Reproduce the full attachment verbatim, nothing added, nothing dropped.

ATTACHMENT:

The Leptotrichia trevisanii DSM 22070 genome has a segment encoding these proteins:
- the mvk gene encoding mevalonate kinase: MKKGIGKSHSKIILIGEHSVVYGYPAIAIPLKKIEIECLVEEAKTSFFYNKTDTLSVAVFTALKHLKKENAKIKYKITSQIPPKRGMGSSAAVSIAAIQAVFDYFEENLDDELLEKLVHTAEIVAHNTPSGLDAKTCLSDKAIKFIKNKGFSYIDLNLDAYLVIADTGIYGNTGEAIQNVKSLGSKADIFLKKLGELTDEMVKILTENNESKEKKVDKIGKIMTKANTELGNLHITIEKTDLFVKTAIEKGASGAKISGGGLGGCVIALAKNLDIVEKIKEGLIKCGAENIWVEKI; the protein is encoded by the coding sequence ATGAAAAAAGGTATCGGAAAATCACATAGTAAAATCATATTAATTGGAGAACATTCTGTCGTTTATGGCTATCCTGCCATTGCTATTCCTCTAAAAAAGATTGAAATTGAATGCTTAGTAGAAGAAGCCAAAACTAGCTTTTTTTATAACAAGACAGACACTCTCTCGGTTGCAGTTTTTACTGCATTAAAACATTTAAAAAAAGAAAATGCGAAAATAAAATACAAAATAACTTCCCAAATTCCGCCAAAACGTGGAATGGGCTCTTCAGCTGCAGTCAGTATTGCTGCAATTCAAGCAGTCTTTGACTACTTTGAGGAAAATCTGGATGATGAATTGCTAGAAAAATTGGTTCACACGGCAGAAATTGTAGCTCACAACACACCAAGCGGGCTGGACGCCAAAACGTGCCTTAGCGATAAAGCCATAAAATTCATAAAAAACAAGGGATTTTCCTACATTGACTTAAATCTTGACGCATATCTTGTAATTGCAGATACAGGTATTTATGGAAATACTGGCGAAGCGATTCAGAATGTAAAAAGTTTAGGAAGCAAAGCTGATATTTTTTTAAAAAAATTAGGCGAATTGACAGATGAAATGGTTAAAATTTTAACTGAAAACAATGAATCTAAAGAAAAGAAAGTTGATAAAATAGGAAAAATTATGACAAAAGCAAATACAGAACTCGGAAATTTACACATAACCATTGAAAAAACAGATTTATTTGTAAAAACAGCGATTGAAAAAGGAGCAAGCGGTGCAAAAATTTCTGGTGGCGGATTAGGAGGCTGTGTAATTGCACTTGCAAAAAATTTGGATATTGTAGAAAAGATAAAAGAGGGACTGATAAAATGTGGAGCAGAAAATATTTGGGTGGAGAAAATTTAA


The Leptotrichia trevisanii DSM 22070 genome has a segment encoding these proteins:
- the mvk gene encoding mevalonate kinase: MKKGIGKSHSKIILIGEHSVVYGYPAIAIPLKKIEIECLVEEAKTSFFYNKTDTLSVAVFTALKHLKKENAKIKYKITSQIPPKRGMGSSAAVSIAAIQAVFDYFEENLDDELLEKLVHTAEIVAHNTPSGLDAKTCLSDKAIKFIKNKGFSYIDLNLDAYLVIADTGIYGNTGEAIQNVKSLGSKADIFLKKLGELTDEMVKILTENNESKEKKVDKIGKIMTKANTELGNLHITIEKTDLFVKTAIEKGASGAKISGGGLGGCVIALAKNLDIVEKIKEGLIKCGAENIWVEKI; the protein is encoded by the coding sequence ATGAAAAAAGGTATCGGAAAATCACATAGTAAAATCATATTAATTGGAGAACATTCTGTCGTTTATGGCTATCCTGCCATTGCTATTCCTCTAAAAAAGATTGAAATTGAATGCTTAGTAGAAGAAGCCAAAACTAGCTTTTTTTATAACAAGACAGACACTCTCTCGGTTGCAGTTTTTACTGCATTAAAACATTTAAAAAAAGAAAATGCGAAAATAAAATACAAAATAACTTCCCAAATTCCGCCAAAACGTGGAATGGGCTCTTCAGCTGCAGTCAGTATTGCTGCAATTCAAGCAGTCTTTGACTACTTTGAGGAAAATCTGGATGATGAATTGCTAGAAAAATTGGTTCACACGGCAGAAATTGTAGCTCACAACACACCAAGCGGGCTGGACGCCAAAACGTGCCTTAGCGATAAAGCCATAAAATTCATAAAAAACAAGGGATTTTCCTACATTGACTTAAATCTTGACGCATATCTTGTAATTGCAGATACAGGTATTTATGGAAATACTGGCGAAGCGATTCAGAATGTAAAAAGTTTAGGAAGCAAAGCTGATATTTTTTTAAAAAAATTAGGCGAATTGACAGATGAAATGGTTAAAATTTTAACTGAAAACAATGAATCTAAAGAAAAGAAAGTTGATAAAATAGGAAAAATTATGACAAAAGCAAATACAGAACTCGGAAATTTACACATAACCATTGAAAAAACAGATTTATTTGTAAAAACAGCGATTGAAAAAGGAGCAAGCGGTGCAAAAATTTCTGGTGGCGGATTAGGAGGCTGTGTAATTGCACTTGCAAAAAATTTGGATATTGTAGAAAAGATAAAAGAGGGACTGATAAAATGTGGAGCAGAAAATATTTGGGTGGAGAAAATTTAA